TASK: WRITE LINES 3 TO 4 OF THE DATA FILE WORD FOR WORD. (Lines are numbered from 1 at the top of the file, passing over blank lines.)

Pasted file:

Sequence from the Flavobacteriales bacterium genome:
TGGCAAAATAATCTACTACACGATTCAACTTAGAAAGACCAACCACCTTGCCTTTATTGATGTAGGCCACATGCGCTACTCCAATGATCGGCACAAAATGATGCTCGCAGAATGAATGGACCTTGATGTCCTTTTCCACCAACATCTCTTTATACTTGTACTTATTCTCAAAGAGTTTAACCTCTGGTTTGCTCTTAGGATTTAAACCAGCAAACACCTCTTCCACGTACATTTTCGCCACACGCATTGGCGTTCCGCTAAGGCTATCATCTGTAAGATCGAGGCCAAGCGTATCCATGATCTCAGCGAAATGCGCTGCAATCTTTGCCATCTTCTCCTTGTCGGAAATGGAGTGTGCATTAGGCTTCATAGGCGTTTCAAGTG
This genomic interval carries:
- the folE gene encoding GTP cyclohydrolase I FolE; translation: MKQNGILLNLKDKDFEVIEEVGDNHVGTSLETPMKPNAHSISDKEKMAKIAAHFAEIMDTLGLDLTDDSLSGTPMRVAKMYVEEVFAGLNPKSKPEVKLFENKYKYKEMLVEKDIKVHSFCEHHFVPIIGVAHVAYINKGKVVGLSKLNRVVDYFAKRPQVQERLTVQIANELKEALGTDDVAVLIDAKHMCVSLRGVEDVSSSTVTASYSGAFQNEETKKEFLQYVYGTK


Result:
This genomic interval carries:
- the folE gene encoding GTP cyclohydrolase I FolE; translation: MKQNGILLNLKDKDFEVIEEVGDNHVGTSLETPMKPNAHSISDKEKMAKIAAHFAEIMDTLGLDLTDDSLSGTPMRVAKMYVEEVFAGLNPKSKPEVKLFENKYKYKEMLVEKDIKVHSFCEHHFVPIIGVAHVAYINKGKVVGLSKLNRVVDYFAKRPQVQERLTVQIANELKEALGTDDVAVLIDAKHMCVSLRGVEDVSSSTVTASYSGAFQNEETKKEFLQYVYGTK